In this week's Green Seas newsletter, we digest the week of decarbonisation deliberations at the IMO's Marine Environment Protection Committee. Sign up to receive the newsletter in your inbox at


The International Maritime Organization's key environment committee rejected a proposal by three climate-vulnerable island nations for a resolution stating unequivocally that the United Nations body should target zero-carbon emissions from shipping by 2050.

Then the Maritime Environment Protection Committee (MEPC) failed to heed the call of the International Chamber of Shipping (ICS) to move forward with a $2-per-tonne bunker levy to set up a research and development fund.

If you look at those decisions in isolation, you could be excused for assuming that the IMO made little progress in the week-long meeting that ended on Friday last week. The moves seemed to fly in the face of the growing calls at the COP26 conference in Glasgow for the global shipping regulator to up its game on decarbonisation.

But these two headline-grabbing decisions belied important steps taken at the MEPC's meeting towards hiking the organisation's target for chopping shipping's greenhouse gas emissions.

As TradeWinds reported, few countries got behind the proposal by Kiribati, the Marshall Islands and the Solomon Islands for the MEPC to pass a resolution that was aimed at sending an unambiguous message that the IMO should target zero-carbon emissions from shipping by 2050.

The International Maritime Organization, which is based in London. Photo: Eric Martin

But most countries, even those that did not support the resolution, were clear on one thing: the UN shipping regulator should up its ambition from the current target, which aims to chop emissions by 50% relative to 2008 levels by mid-century.

For Tristan Smith, a reader in shipping at University College London's UCL Energy Institute, that clarity of message is a sign the IMO is likely to come under pressure to do just that when the time comes to review its strategy in 2023.

The academic told me that in that more consequential debate, the MEPC outcome makes it likely that the regulator will up its goal to zero carbon from shipping by 2050.

Among nations that did favour amping the IMO's decarbonisation ambition, only five uttered the term "net zero" at the MEPC meeting, according to a count by UMAS, the consultancy where Smith is a director.

If this remains the tone of the IMO strategy review, it could have major ramifications for the path towards chopping shipping's greenhouse gas emissions.

Many in shipping are looking to "net zero" as a way to keep a broader menu of technological solutions within reach, including those that use carbon offsets.

Ditching net zero could place greater emphasis on carbon-free fuels, such as ammonia and hydrogen, but some believe it still leaves open room for use of biofuels and carbon capture in certain circumstances.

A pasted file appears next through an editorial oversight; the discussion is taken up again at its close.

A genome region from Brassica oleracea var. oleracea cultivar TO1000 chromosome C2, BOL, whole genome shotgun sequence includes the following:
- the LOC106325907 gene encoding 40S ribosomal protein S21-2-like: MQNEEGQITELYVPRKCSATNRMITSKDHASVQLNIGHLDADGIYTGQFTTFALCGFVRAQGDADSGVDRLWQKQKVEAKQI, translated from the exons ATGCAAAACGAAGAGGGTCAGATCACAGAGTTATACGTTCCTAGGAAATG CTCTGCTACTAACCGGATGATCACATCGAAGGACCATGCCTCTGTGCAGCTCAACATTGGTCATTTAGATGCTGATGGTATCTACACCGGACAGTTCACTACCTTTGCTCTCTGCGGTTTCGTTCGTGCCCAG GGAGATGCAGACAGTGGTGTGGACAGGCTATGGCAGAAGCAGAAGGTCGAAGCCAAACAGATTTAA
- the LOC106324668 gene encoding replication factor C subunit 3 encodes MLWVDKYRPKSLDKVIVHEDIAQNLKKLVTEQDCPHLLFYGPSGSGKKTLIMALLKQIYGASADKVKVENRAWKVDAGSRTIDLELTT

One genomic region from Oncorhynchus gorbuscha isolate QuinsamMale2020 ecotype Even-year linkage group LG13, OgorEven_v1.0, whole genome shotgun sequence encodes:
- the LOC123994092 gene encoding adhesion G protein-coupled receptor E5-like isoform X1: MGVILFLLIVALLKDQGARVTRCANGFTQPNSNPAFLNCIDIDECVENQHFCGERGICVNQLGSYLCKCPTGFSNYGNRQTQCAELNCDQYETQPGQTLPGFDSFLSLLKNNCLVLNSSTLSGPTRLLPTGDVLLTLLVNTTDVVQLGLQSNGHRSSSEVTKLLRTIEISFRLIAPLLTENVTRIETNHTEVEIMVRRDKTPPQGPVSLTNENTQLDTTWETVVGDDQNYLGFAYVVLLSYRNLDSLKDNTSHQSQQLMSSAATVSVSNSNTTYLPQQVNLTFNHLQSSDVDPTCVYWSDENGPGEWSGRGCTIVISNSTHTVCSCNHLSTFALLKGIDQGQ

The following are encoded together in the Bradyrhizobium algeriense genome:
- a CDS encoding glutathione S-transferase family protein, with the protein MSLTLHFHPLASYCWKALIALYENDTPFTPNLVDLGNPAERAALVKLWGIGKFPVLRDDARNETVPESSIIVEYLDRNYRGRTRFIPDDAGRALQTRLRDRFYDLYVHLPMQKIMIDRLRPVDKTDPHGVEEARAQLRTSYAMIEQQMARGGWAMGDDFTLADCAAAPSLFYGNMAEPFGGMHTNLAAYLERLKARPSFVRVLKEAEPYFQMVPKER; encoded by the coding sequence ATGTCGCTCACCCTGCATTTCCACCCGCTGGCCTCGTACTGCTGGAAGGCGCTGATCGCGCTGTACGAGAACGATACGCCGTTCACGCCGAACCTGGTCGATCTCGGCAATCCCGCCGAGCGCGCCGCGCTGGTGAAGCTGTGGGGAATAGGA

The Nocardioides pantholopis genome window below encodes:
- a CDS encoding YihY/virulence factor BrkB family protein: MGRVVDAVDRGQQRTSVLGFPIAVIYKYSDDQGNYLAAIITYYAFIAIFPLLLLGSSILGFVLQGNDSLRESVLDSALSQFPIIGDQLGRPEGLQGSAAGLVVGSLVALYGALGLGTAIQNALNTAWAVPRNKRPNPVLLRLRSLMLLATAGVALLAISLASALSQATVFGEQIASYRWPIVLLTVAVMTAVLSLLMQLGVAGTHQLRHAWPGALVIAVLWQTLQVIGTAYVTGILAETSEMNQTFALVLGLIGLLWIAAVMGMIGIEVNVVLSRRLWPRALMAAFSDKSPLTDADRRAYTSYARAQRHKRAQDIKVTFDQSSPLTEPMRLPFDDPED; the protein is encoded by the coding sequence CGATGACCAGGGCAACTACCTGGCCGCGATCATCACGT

The MEPC did approve another resolution: a call on member states to use distillates or other cleaner fuels in the Arctic to avoid black-carbon pollution.

The ICS has bemoaned that the MEPC did not advance its $5bn International Maritime Research Fund (IMRF), with the shipowners' group describing the move as "kicking the can down the road".

Facing a divided committee, MEPC chairman Hideaki Saito pushed the proposal for further discussion to May, when midterm measures are scheduled to be discussed.

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The shipping industry is pushing the IMRF proposal as a way to spur technology advancements that are needed to make zero-carbon shipping possible.

But there is growing consensus that what is really needed to incentivise decarbonisation in shipping is a tax on carbon that makes polluting fuels more expensive, with one proposal under review focusing on a starting price of $100 per tonne of CO2.

There are worries focusing on setting up the International Maritime Research Board (IMRB) and a bunker levy that amounts to a tax of just $0.66 per tonne of CO2 could delay more meaningful measures, such as the larger carbon levy and fuel standards.

"If we spent the next two or three years implementing the IMRB, we would not have the same speed to implementation on the midterm measures," Smith said.

Last week's "can-kicking" tees up consideration of the ICS proposal alongside those other measures, but also keeps them on track.

Certainly, MEPC could have taken a more aggressive tact. But the IMO must build progress on the back of arduously-gained consensus of a variety of nations, including countries wedded to hydrocarbons and others that are keen to ensure economic pain of decarbonisation is spread equitably.

Focus now shifts to IMO deliberations next year, when hopefully building resolve can fuel more momentum.